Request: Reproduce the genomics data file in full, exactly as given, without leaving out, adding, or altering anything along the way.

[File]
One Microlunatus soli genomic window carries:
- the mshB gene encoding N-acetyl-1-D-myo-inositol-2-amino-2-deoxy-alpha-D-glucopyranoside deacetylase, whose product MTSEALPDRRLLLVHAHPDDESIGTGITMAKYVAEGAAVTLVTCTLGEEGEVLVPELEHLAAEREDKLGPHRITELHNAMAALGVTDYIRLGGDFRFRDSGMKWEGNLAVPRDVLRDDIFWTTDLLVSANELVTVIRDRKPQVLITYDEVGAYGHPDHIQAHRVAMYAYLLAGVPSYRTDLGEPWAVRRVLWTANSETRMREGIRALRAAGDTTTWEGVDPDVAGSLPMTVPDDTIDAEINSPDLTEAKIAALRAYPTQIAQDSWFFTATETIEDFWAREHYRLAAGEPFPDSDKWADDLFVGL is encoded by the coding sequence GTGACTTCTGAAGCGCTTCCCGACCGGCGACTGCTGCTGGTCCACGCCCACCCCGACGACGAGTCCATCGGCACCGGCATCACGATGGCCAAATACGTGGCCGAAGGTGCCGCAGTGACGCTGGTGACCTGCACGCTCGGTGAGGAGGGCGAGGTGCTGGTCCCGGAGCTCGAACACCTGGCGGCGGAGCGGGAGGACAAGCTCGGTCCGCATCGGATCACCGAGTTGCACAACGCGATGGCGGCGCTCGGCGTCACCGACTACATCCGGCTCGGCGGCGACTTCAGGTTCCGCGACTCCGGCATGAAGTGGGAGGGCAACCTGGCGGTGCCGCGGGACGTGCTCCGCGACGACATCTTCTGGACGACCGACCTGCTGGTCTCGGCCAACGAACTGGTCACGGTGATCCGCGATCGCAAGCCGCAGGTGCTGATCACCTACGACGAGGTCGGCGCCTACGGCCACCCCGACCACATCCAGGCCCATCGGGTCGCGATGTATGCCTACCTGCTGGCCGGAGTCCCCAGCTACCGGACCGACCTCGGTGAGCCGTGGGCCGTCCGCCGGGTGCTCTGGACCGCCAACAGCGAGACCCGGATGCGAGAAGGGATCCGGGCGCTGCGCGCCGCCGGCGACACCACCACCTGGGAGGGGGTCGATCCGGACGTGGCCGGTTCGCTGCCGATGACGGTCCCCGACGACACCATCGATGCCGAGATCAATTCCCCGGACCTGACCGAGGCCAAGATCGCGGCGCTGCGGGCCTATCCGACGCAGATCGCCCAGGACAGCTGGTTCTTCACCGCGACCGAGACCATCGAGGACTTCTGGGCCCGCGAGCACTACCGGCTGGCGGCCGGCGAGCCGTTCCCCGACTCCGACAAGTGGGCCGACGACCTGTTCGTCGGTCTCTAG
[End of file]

One Microlunatus soli genomic window carries:
- the mshB gene encoding N-acetyl-1-D-myo-inositol-2-amino-2-deoxy-alpha-D-glucopyranoside deacetylase, whose product MTSEALPDRRLLLVHAHPDDESIGTGITMAKYVAEGAAVTLVTCTLGEEGEVLVPELEHLAAEREDKLGPHRITELHNAMAALGVTDYIRLGGDFRFRDSGMKWEGNLAVPRDVLRDDIFWTTDLLVSANELVTVIRDRKPQVLITYDEVGAYGHPDHIQAHRVAMYAYLLAGVPSYRTDLGEPWAVRRVLWTANSETRMREGIRALRAAGDTTTWEGVDPDVAGSLPMTVPDDTIDAEINSPDLTEAKIAALRAYPTQIAQDSWFFTATETIEDFWAREHYRLAAGEPFPDSDKWADDLFVGL is encoded by the coding sequence GTGACTTCTGAAGCGCTTCCCGACCGGCGACTGCTGCTGGTCCACGCCCACCCCGACGACGAGTCCATCGGCACCGGCATCACGATGGCCAAATACGTGGCCGAAGGTGCCGCAGTGACGCTGGTGACCTGCACGCTCGGTGAGGAGGGCGAGGTGCTGGTCCCGGAGCTCGAACACCTGGCGGCGGAGCGGGAGGACAAGCTCGGTCCGCATCGGATCACCGAGTTGCACAACGCGATGGCGGCGCTCGGCGTCACCGACTACATCCGGCTCGGCGGCGACTTCAGGTTCCGCGACTCCGGCATGAAGTGGGAGGGCAACCTGGCGGTGCCGCGGGACGTGCTCCGCGACGACATCTTCTGGACGACCGACCTGCTGGTCTCGGCCAACGAACTGGTCACGGTGATCCGCGATCGCAAGCCGCAGGTGCTGATCACCTACGACGAGGTCGGCGCCTACGGCCACCCCGACCACATCCAGGCCCATCGGGTCGCGATGTATGCCTACCTGCTGGCCGGAGTCCCCAGCTACCGGACCGACCTCGGTGAGCCGTGGGCCGTCCGCCGGGTGCTCTGGACCGCCAACAGCGAGACCCGGATGCGAGAAGGGATCCGGGCGCTGCGCGCCGCCGGCGACACCACCACCTGGGAGGGGGTCGATCCGGACGTGGCCGGTTCGCTGCCGATGACGGTCCCCGACGACACCATCGATGCCGAGATCAATTCCCCGGACCTGACCGAGGCCAAGATCGCGGCGCTGCGGGCCTATCCGACGCAGATCGCCCAGGACAGCTGGTTCTTCACCGCGACCGAGACCATCGAGGACTTCTGGGCCCGCGAGCACTACCGGCTGGCGGCCGGCGAGCCGTTCCCCGACTCCGACAAGTGGGCCGACGACCTGTTCGTCGGTCTCTAG